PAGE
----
You see (and this will explain many things), for those of you who don't know, I play Warhammer 40K. Next weekend I'm having a match at my place against someone from San Antonio so I'm preparing for it. Unfortunately, I don't have a board surface large enough (hence the carpentry question) and I don't really have any terrain to speak of, probably because I don't have a board. So last night, I set to making terrain. I decided to begin with a staple of all wargaming of any kind, sandbags. It's actually quite simple. Mix 1 part salt with 2 parts flour and then slowly put in 1 part water and you have a thick dough that will stand molding and shaping and whatnot. Start rolling them into cylinders or appropriate size with your scale and then flatten them out and place them where you want them. Do this enough times on top of one another and you have a wall of sandbags. I have it on good authority that it can also make good adobe for small buildings but that's for another time. Finally bake at around 375F (170C for the Canuckistanis) for a few hours and they come out a golden brown. Paint and Bob's your uncle.
So I mixed and kneaded and liquefied and rolled and shaped. I placed them around the underside of a heavy duty paper plate so I could get a rounded emplacement look. Finally when I had two sandbag walls done, I warmed up the oven and turned it to low heat.
Here's where the problem comes in. You see, I don't exactly have the most high speed oven on Earth. In fact, if you remember back that far, when I moved in, it was missing knobs. But those have been replaced. Not by the best knobs, though. The numbers on the the oven knob are pretty much unreadable. I can see where the markings are supposed to be, I just can't see the settings. Well, simple enough, I thought. All the other knobs on the stove all go approximately from OFF to HOT to MED to LOW. So I'll turn the oven knob all the way so it's not too hot, right? And since it's a fairly low heat (325F isn't all that hot for an oven), the paper plates I have as bases should be fine. I'll even move them to the top rack so they get less direct heat. I set things in motion and then sat and vegetated a little in front of the boob tube, contemplating what I was going to field in my upcoming 2000 point battle.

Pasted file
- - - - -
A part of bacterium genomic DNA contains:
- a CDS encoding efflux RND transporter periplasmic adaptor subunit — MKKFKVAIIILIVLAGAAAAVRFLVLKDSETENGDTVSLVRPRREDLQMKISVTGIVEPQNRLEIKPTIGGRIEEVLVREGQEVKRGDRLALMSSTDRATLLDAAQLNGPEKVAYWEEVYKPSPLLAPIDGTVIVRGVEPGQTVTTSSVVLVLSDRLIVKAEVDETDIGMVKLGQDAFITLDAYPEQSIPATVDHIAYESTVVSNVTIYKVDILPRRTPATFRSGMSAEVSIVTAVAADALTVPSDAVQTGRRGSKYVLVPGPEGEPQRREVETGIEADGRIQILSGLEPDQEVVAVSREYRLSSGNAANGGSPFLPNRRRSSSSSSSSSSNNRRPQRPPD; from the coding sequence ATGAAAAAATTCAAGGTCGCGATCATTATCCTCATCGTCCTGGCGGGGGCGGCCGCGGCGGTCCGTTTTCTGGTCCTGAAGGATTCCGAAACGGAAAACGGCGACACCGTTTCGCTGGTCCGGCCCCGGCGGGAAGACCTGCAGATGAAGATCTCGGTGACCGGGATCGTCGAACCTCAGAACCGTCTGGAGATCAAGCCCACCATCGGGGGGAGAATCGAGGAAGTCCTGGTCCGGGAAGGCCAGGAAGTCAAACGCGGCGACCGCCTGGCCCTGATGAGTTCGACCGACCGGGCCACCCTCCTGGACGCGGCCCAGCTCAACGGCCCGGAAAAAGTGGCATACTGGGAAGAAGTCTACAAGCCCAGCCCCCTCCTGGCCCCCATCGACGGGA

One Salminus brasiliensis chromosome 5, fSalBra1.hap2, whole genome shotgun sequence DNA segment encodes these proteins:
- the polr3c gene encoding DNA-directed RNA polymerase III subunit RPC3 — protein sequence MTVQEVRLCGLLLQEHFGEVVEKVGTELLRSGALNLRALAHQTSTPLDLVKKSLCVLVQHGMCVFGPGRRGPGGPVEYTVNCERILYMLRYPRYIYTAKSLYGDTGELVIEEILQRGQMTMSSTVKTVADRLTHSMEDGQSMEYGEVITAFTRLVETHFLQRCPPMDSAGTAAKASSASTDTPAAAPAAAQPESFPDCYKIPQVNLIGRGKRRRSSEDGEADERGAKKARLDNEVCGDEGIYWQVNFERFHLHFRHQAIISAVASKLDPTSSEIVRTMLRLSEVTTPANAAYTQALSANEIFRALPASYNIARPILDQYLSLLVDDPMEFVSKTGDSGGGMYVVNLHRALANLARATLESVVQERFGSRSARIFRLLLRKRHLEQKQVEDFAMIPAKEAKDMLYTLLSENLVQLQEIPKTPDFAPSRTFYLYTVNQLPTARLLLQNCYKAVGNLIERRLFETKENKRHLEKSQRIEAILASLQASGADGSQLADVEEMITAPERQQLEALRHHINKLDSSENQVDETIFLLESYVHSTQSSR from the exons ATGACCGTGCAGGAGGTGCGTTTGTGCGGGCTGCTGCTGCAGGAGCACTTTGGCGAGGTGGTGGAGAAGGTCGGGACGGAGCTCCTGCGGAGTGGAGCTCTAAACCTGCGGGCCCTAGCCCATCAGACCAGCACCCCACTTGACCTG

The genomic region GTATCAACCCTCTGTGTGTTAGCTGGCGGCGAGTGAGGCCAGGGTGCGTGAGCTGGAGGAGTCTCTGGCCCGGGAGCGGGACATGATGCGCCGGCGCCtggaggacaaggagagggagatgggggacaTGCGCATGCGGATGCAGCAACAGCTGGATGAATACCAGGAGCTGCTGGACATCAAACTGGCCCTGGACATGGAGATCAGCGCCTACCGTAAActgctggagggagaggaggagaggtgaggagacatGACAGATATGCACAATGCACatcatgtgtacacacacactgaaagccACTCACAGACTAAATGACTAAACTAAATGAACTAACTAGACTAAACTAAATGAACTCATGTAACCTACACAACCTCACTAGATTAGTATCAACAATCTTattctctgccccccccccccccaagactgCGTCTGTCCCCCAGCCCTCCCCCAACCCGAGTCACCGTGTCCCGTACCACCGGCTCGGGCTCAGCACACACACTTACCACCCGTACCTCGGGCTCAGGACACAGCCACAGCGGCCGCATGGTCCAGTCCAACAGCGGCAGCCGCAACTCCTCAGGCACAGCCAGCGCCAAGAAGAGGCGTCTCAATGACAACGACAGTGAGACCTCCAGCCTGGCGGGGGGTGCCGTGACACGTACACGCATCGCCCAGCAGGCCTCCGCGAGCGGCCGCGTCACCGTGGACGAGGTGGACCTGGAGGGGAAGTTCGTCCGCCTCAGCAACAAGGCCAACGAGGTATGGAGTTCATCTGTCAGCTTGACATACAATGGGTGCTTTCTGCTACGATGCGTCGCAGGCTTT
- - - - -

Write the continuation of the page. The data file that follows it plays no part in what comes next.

With the first bit of smoke, I dismissed it. I've never used the actual oven, just the stove tops so I thought a little burned dust won't kill anything. Little by little it got hazier and smokier until I thought to myself "Do I smell something burning?" I went back to the kitchen to find it almost filled with smoke. I grabbed the oven mitts and through my smoke induced tears, I pulled open the oven. Well, apparently, it was on high because the back halves of both plates were both half paper and half ember that was quickly winning the battle against it's paper nemesis. I turned off the oven and opened the window over the sink. Smoke flew out and fresh air blew in. Unfortunately, hot fuel + fresh air =FIRE. The remaining plate halves burst into flame. Now I know what you're thinking. "Atreides, you could have been killed!" Well, no. Being the cool and collected chap I am, I used quick action. Dirty glass + water faucet = doused fire. Disaster averted.
The best part is that the dough itself, while singed and probably still a little soft in the very center, was just fine. I gave it a new less burnt base, threw some paint on it and now I have two sandbag walls. Woohoo!
So I've started changing my thinking about the board. I thought maybe a hard foam would work and then maybe put wall veneer on both side and then felt over that. Anyone ever look at insulating foam? Is it dense enough for this kind of thing? I'll go to Home Depot this weekend and check it out.
I think that's about it. Go be good to each other or some kind of crap like that.
That is all.
1Well, jerky in that it was drier than most meat, but not in any other literal sense.
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